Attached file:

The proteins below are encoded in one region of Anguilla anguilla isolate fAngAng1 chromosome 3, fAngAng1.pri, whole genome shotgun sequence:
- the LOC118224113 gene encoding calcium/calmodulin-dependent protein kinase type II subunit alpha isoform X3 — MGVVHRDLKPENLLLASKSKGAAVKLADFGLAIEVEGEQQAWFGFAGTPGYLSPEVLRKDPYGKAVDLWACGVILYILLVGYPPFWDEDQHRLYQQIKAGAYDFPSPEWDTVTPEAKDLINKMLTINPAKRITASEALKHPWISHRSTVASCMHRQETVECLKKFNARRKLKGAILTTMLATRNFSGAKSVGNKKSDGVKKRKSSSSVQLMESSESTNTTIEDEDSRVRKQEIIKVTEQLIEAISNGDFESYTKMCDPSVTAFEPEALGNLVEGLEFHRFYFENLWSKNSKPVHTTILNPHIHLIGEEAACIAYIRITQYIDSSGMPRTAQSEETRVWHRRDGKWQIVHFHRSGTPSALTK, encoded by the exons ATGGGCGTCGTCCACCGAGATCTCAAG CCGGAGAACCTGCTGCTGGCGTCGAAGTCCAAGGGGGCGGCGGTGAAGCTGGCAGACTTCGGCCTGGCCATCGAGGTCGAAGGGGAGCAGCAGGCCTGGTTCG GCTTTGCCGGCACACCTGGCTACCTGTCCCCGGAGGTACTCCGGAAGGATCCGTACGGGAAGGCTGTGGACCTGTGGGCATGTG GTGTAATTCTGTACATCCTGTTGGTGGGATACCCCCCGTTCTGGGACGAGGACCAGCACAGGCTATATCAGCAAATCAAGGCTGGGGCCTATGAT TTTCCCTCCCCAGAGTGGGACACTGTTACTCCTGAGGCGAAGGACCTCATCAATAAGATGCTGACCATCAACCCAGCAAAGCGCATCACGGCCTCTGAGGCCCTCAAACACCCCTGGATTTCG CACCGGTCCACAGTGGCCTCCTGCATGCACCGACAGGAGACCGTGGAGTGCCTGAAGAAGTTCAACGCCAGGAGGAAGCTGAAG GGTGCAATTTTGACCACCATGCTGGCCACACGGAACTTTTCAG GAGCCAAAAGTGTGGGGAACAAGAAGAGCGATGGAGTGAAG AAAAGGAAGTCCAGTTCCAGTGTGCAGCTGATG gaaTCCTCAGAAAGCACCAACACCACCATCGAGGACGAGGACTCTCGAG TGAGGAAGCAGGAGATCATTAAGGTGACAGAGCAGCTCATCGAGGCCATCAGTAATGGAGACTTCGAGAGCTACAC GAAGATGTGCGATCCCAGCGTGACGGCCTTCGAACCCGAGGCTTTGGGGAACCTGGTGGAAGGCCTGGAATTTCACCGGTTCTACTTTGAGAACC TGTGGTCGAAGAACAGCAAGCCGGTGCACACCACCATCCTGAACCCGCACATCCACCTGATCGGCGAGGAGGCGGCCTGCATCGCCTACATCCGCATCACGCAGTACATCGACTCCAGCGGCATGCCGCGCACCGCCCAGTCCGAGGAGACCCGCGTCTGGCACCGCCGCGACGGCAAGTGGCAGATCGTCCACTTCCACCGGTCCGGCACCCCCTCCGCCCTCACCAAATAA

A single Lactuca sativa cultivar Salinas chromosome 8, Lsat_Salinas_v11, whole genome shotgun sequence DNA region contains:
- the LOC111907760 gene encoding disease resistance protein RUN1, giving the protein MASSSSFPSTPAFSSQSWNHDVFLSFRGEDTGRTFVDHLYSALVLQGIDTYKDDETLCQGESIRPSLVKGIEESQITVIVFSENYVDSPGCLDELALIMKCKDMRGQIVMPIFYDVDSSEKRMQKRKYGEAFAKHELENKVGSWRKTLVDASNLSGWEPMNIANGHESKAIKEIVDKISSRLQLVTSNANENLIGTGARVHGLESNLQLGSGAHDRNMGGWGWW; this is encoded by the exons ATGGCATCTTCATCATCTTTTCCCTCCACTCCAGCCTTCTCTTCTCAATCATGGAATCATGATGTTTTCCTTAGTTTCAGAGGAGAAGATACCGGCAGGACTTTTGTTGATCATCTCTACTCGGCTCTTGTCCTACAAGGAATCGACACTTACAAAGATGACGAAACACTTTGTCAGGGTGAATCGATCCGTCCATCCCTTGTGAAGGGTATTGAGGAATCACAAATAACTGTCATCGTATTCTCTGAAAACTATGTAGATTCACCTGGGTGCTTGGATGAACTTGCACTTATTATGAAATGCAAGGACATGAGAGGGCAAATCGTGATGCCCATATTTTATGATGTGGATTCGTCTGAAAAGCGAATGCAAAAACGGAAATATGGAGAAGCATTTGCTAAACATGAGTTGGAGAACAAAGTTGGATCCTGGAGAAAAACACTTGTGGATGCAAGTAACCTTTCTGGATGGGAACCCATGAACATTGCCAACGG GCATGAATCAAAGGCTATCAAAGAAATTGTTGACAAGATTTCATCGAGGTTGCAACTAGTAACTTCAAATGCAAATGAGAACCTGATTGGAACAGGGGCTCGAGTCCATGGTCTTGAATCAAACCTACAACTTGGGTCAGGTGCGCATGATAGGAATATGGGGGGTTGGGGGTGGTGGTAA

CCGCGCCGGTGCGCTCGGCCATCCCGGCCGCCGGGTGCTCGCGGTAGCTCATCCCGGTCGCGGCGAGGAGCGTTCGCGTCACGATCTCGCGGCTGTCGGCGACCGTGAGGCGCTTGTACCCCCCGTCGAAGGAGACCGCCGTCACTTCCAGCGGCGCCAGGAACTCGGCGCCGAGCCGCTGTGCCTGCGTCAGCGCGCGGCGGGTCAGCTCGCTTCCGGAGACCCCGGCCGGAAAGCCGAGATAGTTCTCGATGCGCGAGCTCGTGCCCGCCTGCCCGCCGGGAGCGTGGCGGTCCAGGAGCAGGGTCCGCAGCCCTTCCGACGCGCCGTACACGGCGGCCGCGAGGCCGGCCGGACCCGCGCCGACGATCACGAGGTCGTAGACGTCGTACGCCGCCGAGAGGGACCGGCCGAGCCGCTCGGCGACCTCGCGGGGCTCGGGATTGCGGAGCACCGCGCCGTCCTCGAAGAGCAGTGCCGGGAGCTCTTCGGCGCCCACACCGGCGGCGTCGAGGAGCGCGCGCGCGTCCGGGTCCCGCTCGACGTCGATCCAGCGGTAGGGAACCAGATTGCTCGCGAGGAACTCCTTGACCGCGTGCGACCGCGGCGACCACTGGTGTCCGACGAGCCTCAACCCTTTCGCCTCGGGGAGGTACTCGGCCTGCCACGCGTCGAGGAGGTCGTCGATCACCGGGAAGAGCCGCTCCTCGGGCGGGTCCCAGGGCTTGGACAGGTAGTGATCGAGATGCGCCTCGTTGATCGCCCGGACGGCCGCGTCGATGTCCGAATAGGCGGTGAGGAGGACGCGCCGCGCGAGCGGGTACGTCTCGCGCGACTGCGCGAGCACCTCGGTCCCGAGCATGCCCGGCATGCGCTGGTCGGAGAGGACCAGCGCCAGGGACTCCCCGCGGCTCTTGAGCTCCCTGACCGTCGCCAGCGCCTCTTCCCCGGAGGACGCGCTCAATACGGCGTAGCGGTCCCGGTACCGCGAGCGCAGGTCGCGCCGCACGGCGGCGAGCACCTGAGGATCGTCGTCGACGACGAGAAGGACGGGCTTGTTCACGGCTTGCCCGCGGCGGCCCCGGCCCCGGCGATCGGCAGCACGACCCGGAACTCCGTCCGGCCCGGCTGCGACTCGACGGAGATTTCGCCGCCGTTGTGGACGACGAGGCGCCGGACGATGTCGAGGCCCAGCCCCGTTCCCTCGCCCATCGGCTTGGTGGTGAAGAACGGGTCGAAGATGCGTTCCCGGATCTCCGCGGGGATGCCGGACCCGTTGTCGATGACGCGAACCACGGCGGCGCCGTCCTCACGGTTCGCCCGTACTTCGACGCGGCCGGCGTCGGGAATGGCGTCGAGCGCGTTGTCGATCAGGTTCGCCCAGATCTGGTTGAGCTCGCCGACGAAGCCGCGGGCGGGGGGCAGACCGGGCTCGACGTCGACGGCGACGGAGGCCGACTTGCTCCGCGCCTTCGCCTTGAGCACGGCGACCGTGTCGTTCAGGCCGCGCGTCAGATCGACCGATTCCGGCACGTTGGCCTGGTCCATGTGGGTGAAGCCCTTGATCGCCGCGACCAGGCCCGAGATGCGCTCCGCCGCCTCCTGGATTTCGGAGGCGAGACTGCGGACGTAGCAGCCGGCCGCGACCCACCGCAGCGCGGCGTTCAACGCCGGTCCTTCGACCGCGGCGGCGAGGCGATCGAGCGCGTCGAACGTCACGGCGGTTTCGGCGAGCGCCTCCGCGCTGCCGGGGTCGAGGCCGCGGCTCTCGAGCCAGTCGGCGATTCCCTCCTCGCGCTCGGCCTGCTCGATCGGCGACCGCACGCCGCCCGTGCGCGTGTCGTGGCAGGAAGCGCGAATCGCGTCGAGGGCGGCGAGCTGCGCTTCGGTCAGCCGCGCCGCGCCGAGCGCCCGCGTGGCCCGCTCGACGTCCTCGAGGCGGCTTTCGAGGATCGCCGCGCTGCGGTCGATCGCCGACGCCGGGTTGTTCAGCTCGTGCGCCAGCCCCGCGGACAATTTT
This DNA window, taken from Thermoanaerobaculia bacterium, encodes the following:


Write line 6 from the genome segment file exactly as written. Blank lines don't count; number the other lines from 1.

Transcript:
This DNA window, taken from Thermoanaerobaculia bacterium, encodes the following: